Sunday, January 24, 2016

The Welfare Trait

James Thompson reviews Adam Perkins's The Welfare Trait. (HT: hbd chick)

Also of interest in the review is his third link "Are You a Nuisance?" from over a year ago.

Two thoughts: I include the link because I think it provides a caution to both liberals and conservatives/libertarians in the construction of the social safety net. Conservatives should take a step back because the effect measured turns out to be small.  While it is true that small effects year over year can become large (the compound interest of both vice and virtue), it is important to note that we're not in societal collapse yet, nor does it look like it will happen this year.  Cultural change is not linear, but it sure looks as if the Europeans are going to get a good look at the problems of poorly-designed benefit states a lot sooner than we will.  So observation, not outrage, is advised.

Liberals need to take note because the predictions of the heartless conservatives turn out to be true.  Rescuing the poor does make a measurable number of them worse and measurably increases their number. More poor people hardly seems like a good national goal.

Second thought:  These studies do not factor in what I think is a large consideration:  not all high receivers of services are in categories that will reproduce similarly high receivers in the next generation.  Children with Down's Syndrome use a lot of government services on their way through life. And then that's all. Perhaps I am missing something, and those are not the ultra-high users who do have gradually higher reproduction rates, and the data is washing out there. Yet I know lots of ultra-high users - mental health, corrections, medical - and a lot of them don't have children nor will ever. Therefore, if the ultra-high users in general are reproducing at a higher rate, even with a subset that is non-reproducing, then that could indeed get out of hand quickly.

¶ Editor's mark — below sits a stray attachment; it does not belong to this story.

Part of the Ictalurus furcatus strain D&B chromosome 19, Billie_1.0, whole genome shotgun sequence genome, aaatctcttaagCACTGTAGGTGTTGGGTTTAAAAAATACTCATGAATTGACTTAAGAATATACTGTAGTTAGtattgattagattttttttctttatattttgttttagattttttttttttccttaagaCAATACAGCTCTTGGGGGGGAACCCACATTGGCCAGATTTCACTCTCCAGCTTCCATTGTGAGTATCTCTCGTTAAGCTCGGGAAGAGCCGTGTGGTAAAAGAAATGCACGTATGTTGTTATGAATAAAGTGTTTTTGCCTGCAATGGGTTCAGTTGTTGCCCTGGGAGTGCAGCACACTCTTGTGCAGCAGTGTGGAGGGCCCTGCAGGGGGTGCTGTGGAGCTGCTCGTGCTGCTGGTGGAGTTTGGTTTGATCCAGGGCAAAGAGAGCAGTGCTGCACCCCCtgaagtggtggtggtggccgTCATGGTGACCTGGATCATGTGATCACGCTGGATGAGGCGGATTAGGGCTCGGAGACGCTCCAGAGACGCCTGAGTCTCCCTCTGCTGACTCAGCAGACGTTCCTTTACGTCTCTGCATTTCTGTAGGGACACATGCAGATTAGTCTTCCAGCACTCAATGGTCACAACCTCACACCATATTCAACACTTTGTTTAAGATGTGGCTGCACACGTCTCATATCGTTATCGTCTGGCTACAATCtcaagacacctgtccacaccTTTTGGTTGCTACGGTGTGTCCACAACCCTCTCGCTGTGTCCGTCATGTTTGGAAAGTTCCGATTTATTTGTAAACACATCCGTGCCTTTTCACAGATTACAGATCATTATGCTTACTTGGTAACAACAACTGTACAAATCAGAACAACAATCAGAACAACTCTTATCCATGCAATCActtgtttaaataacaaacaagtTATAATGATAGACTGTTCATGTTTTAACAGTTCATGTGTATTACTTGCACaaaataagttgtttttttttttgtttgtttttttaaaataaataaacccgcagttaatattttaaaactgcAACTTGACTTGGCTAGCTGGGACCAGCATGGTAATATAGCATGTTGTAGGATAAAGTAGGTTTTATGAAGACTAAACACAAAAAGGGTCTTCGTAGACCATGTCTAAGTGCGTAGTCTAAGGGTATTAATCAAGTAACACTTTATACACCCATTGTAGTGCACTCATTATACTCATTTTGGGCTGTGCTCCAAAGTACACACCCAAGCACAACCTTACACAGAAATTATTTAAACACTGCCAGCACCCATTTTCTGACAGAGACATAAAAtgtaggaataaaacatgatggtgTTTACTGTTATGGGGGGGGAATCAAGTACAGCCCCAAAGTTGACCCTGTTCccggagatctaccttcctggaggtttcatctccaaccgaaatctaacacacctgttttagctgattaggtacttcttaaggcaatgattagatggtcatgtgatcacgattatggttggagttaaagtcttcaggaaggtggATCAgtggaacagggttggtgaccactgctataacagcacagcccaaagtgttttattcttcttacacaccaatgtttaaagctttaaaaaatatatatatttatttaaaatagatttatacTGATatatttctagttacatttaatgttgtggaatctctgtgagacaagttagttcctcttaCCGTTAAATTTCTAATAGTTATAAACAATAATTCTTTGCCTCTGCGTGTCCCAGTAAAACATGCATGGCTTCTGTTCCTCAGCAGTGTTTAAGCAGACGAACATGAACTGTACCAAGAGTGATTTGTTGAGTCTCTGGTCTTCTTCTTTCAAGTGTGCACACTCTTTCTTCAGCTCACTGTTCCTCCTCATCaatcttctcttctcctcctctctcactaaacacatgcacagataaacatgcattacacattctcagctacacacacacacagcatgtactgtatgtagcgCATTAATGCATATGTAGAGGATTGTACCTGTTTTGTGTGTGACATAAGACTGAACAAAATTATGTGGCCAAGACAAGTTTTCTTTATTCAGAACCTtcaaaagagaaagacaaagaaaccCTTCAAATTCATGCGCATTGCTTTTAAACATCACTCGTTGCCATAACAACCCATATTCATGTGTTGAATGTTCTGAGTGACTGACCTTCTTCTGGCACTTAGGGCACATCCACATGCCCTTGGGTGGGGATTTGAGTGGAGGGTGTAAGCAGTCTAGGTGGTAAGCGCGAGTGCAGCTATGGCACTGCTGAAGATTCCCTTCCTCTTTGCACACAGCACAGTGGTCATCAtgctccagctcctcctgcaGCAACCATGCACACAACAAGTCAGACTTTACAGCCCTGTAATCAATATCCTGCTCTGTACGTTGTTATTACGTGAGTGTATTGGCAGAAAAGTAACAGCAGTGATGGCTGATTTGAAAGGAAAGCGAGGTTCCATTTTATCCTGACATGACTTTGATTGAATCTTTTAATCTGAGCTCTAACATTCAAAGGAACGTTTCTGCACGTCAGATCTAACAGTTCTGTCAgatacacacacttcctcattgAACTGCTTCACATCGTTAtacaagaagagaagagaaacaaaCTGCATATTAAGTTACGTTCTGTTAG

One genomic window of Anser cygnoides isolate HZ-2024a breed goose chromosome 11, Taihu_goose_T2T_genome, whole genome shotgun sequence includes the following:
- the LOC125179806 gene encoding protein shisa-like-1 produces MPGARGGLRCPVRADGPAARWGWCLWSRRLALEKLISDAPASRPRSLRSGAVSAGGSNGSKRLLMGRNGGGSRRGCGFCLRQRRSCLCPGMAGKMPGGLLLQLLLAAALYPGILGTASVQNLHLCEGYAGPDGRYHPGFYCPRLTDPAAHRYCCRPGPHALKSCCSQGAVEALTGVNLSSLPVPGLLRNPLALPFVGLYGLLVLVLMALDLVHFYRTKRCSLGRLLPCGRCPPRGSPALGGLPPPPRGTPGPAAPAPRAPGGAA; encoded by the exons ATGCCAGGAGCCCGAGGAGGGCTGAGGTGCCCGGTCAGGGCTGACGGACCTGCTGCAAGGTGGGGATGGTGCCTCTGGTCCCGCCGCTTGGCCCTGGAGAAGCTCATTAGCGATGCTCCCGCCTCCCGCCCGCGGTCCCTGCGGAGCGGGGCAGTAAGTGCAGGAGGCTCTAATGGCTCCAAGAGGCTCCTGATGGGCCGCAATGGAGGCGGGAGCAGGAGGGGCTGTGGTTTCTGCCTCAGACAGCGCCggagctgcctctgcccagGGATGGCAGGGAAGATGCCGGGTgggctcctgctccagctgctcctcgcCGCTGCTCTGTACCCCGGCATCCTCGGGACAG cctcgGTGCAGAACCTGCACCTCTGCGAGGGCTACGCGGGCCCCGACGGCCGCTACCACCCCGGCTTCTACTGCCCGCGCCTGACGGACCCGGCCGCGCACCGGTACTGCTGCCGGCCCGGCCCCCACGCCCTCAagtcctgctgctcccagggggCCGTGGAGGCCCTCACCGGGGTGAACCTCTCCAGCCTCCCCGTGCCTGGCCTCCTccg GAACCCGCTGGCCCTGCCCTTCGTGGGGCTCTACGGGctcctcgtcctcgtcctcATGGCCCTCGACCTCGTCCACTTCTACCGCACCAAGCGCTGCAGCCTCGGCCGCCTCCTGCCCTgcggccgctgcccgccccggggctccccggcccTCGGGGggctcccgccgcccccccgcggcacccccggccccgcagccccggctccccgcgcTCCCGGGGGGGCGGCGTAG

1 comment:

Texan99 said...

Welfare wouldn't be a very challenging social problem if it were received only by severely disabled people. It's the impact on the fairly able-bodied that worries us.